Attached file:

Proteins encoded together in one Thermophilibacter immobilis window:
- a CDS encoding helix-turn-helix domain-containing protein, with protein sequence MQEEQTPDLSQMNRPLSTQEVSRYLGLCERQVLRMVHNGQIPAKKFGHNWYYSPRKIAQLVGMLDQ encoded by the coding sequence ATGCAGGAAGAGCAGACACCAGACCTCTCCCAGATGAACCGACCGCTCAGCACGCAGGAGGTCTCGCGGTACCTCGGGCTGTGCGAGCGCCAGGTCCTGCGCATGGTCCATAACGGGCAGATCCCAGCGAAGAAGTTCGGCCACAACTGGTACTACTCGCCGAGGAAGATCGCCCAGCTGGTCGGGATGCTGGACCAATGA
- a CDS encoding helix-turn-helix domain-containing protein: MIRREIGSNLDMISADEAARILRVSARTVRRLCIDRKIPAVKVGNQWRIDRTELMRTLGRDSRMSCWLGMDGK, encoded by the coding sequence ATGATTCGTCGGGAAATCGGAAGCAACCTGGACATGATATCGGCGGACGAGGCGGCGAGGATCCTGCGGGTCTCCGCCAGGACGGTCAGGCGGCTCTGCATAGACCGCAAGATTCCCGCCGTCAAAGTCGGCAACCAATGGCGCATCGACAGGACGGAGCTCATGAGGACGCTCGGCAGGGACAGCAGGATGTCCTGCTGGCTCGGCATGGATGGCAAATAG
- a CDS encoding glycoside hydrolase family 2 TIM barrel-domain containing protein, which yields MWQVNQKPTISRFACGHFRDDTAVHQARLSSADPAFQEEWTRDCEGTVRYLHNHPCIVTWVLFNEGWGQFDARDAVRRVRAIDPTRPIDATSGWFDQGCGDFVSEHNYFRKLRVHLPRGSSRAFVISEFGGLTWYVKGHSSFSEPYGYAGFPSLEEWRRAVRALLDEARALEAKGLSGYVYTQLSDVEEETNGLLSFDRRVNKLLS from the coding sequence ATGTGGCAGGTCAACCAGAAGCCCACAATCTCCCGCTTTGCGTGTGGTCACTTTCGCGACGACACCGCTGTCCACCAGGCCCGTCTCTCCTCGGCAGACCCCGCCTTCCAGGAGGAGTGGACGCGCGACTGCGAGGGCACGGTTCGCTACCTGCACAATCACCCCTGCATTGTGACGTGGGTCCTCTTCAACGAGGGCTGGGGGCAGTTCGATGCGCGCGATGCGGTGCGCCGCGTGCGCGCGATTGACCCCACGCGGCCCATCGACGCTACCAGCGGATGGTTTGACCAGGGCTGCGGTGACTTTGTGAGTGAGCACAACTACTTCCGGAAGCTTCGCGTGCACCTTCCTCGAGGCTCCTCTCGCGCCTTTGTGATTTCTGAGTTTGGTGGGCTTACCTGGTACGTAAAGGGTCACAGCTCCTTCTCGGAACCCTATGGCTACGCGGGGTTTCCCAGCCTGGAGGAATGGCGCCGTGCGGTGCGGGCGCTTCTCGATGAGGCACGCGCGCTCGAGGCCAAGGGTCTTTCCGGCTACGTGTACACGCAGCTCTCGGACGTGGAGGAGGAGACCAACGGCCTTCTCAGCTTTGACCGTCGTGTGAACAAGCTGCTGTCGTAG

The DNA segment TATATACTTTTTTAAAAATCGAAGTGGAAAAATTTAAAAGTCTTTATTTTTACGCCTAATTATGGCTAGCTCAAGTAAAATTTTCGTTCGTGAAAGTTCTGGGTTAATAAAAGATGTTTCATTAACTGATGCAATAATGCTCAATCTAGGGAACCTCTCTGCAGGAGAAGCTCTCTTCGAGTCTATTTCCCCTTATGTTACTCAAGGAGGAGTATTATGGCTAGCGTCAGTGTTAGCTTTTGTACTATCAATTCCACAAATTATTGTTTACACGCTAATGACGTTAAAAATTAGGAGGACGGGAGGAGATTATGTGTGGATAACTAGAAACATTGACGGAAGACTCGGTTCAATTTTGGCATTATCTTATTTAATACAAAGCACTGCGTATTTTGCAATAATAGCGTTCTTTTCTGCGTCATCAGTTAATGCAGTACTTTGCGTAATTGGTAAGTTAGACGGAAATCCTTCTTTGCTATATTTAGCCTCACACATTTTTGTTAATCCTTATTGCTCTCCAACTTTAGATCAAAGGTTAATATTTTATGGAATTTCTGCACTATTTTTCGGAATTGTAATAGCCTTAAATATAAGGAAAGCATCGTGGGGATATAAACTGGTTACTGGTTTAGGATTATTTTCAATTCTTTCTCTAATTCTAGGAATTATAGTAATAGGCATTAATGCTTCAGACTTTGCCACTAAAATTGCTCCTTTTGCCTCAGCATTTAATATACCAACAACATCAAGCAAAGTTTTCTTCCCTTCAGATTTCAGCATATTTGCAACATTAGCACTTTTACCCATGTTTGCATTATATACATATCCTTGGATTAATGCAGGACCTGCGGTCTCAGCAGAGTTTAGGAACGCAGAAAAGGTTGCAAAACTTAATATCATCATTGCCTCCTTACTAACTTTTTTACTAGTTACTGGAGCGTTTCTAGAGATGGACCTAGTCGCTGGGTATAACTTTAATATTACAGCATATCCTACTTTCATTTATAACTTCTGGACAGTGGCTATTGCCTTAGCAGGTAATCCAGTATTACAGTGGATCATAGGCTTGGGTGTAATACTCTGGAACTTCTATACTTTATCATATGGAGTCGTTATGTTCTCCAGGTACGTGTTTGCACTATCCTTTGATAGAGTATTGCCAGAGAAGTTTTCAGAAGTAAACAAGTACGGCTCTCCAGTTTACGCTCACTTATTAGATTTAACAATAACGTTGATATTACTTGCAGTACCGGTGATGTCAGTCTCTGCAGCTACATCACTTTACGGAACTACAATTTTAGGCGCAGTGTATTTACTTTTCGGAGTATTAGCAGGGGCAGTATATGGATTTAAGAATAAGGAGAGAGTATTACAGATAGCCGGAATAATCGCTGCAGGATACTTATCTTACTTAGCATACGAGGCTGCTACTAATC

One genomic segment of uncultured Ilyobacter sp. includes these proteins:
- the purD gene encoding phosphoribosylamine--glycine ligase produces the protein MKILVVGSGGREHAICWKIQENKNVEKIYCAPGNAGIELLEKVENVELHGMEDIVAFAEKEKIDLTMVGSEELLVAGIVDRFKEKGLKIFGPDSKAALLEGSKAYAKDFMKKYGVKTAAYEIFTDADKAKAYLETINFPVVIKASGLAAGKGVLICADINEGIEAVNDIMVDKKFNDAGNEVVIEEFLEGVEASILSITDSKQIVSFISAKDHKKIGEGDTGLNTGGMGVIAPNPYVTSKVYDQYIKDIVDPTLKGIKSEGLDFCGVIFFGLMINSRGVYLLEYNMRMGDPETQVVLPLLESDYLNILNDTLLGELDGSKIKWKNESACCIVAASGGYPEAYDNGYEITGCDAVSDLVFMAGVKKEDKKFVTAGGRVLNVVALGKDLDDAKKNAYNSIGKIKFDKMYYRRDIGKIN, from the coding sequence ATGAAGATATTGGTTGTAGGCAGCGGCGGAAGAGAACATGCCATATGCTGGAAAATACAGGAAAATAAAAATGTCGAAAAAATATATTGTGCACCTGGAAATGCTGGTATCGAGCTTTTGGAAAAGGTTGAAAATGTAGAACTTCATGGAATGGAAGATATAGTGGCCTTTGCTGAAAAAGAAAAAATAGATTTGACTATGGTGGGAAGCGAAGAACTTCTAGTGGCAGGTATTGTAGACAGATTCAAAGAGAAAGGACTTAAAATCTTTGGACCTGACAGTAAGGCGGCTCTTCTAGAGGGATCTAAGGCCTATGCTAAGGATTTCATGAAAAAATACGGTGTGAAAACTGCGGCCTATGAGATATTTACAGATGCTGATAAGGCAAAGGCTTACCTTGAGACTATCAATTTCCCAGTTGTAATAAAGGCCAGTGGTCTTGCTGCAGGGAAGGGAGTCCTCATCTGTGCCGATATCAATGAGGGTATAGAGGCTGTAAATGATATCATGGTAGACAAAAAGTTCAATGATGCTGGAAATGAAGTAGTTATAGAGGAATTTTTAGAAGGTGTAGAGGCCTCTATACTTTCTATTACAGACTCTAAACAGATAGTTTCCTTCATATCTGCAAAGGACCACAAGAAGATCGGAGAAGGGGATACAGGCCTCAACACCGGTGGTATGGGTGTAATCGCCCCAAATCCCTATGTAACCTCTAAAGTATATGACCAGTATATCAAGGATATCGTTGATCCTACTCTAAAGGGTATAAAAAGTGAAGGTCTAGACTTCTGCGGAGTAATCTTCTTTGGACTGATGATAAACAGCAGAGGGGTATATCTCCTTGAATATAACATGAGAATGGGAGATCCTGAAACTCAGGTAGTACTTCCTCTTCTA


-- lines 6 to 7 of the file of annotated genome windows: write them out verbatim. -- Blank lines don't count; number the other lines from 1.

One genomic segment of uncultured Ilyobacter sp. includes these proteins:
- the purD gene encoding phosphoribosylamine--glycine ligase produces the protein MKILVVGSGGREHAICWKIQENKNVEKIYCAPGNAGIELLEKVENVELHGMEDIVAFAEKEKIDLTMVGSEELLVAGIVDRFKEKGLKIFGPDSKAALLEGSKAYAKDFMKKYGVKTAAYEIFTDADKAKAYLETINFPVVIKASGLAAGKGVLICADINEGIEAVNDIMVDKKFNDAGNEVVIEEFLEGVEASILSITDSKQIVSFISAKDHKKIGEGDTGLNTGGMGVIAPNPYVTSKVYDQYIKDIVDPTLKGIKSEGLDFCGVIFFGLMINSRGVYLLEYNMRMGDPETQVVLPLLESDYLNILNDTLLGELDGSKIKWKNESACCIVAASGGYPEAYDNGYEITGCDAVSDLVFMAGVKKEDKKFVTAGGRVLNVVALGKDLDDAKKNAYNSIGKIKFDKMYYRRDIGKIN, from the coding sequence ATGAAGATATTGGTTGTAGGCAGCGGCGGAAGAGAACATGCCATATGCTGGAAAATACAGGAAAATAAAAATGTCGAAAAAATATATTGTGCACCTGGAAATGCTGGTATCGAGCTTTTGGAAAAGGTTGAAAATGTAGAACTTCATGGAATGGAAGATATAGTGGCCTTTGCTGAAAAAGAAAAAATAGATTTGACTATGGTGGGAAGCGAAGAACTTCTAGTGGCAGGTATTGTAGACAGATTCAAAGAGAAAGGACTTAAAATCTTTGGACCTGACAGTAAGGCGGCTCTTCTAGAGGGATCTAAGGCCTATGCTAAGGATTTCATGAAAAAATACGGTGTGAAAACTGCGGCCTATGAGATATTTACAGATGCTGATAAGGCAAAGGCTTACCTTGAGACTATCAATTTCCCAGTTGTAATAAAGGCCAGTGGTCTTGCTGCAGGGAAGGGAGTCCTCATCTGTGCCGATATCAATGAGGGTATAGAGGCTGTAAATGATATCATGGTAGACAAAAAGTTCAATGATGCTGGAAATGAAGTAGTTATAGAGGAATTTTTAGAAGGTGTAGAGGCCTCTATACTTTCTATTACAGACTCTAAACAGATAGTTTCCTTCATATCTGCAAAGGACCACAAGAAGATCGGAGAAGGGGATACAGGCCTCAACACCGGTGGTATGGGTGTAATCGCCCCAAATCCCTATGTAACCTCTAAAGTATATGACCAGTATATCAAGGATATCGTTGATCCTACTCTAAAGGGTATAAAAAGTGAAGGTCTAGACTTCTGCGGAGTAATCTTCTTTGGACTGATGATAAACAGCAGAGGGGTATATCTCCTTGAATATAACATGAGAATGGGAGATCCTGAAACTCAGGTAGTACTTCCTCTTCTA